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Autumn Statement hands MTD reprieve to low-income taxpayers

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The Autumn Statement confirmed that Making Tax Digital for income tax self assessment won’t be extended to those earning under £30,000 for the foreseeable future, as well as making a number of other tweaks to the rules. Emma Rawson explores what this might mean in practice.

22nd Nov 2023
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If you listened to the Chancellor’s Autumn Statement speech you may have been surprised to hear no mention of Making Tax Digital for income tax self assessment (MTD ITSA), despite a specific focus on the tax affairs of the self-employed. However, that doesn’t mean there is nothing to report.

In particular, HMRC’s small business review outcome confirms that MTD ITSA won’t be rolled out to those earning under £30,000, at least for the time being. As discussed below, there are also a number of small, pragmatic changes being made to the rules.

Low-income taxpayers exempt (for now)

In December 2022, it was announced that the introduction of MTD ITSA for landlords and the self-employed would be staged. Those with income over £50,000 will come in first from April 2026, and those with between £30,000 and £50,000 will come in a year later in April 2027.

It’s now been confirmed that those with income under £30,000 will not be brought into MTD ITSA for now. However, this decision will be kept ‘under review’, so there’s every chance the threshold could come down in the future.

Today’s announcement is a sensible measure. The professional bodies and other commentators have long queried the wisdom of including individuals on low incomes within MTD ITSA. In particular, any potential benefits to the business of digital record keeping could quickly be outweighed by the increase in costs and admin burdens.

However, even if the lowest income taxpayers will no longer fall into MTD ITSA, these costs will still bite. The entry threshold of £30,000 applies to gross total self-employment and property income, and actual profits may be much lower in practice.

Alongside confirmation of the £30,000 entry threshold, we also have new MTD ITSA exemptions for foster carers and those unable to get a National Insurance Number. Again, these are both sensible moves — digital record keeping would have been an incredibly big ask of foster carers for very little benefit, and how those without a NINO were expected to interact with MTD has long been a concern.

PracticeWeb Autumn Statement 2023 Covers

Reporting changes

A less eye-catching change, but one which will have a big impact on reporting under MTD ITSA, is the removal of the requirement for taxpayers to file an End of Period Statement (EOPS).

Under the original MTD ITSA proposals, year-end reporting would have involved two separate steps: an EOPS reporting the taxable profit/loss of each trade or property business, and a ‘Final Declaration’ pulling together EOPS data, other sources of income, allowances and reliefs etc. to calculate the final tax position.

This separation of the current, single year-end process into two distinct steps could have caused a great deal of confusion amongst taxpayers (especially the unrepresented). It is therefore welcome that HMRC has indicated that the EOPS will no longer be a separate requirement, and will instead be built into the Final Declaration process. However, it’s not yet clear how this will work if a taxpayer’s software cannot support their full Final Declaration.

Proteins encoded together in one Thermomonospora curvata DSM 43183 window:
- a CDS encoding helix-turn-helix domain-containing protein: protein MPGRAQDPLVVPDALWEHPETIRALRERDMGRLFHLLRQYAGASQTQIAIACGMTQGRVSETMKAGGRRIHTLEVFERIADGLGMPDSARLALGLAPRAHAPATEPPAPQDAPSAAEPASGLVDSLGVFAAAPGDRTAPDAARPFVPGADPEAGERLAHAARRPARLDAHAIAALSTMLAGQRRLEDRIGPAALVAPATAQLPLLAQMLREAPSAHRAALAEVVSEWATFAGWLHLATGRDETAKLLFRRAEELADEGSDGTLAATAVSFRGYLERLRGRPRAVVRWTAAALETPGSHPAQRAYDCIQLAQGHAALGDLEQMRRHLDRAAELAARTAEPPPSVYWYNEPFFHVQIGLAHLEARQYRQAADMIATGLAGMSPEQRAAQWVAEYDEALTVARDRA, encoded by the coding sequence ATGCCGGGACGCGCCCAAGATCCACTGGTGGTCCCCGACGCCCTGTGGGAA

Another welcome change is to make quarterly updates cumulative. This should facilitate easier amendments, with taxpayers able to simply correct any errors in their next quarterly update, rather than resubmitting past quarters. Again, this is something the professional bodies and other stakeholders have been requesting for some time.

Jointly owned property

The final area where we are promised some sensible relaxations is joint landlords. In particular, they will be able to opt out of quarterly updates and keep simpler records in respect of jointly owned property.

This should simplify record keeping and reporting, and reduce the need for joint property owners to share records multiple times a year. However, it does mean that any in-year tax estimates joint landlords receive under MTD are likely to be even more inaccurate than usual.

Final thoughts

It’s now over eight years since George Osbourne announced the ‘death of the tax return’ in his 2015 Budget. Since then, we’ve had numerous difficulties and delays, and MTD ITSA is still yet to be launched.

The Autumn Statement announcements are a pragmatic step in the right direction. In the coming days, we should see updated regulations and notices published which will provide more detail.

However, there’s no doubt that HMRC, taxpayers and agents still have lots to do ahead of April 2026. It’s also disappointing that, despite its already long and chequered history, the main building blocks of MTD – in particular the requirement for quarterly updates – have never really been up for debate.

Visit our dedicated Autumn Statement 2023 hub here to find all related articles from our experts.

Replies (36)

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Head of woman
By Rebecca Cave
22nd Nov 2023 16:46

The changes to the cash basis will also make MTD reporting easier.

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Replying to Rebecca Cave:
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By Calculatorboy
25th Nov 2023 20:44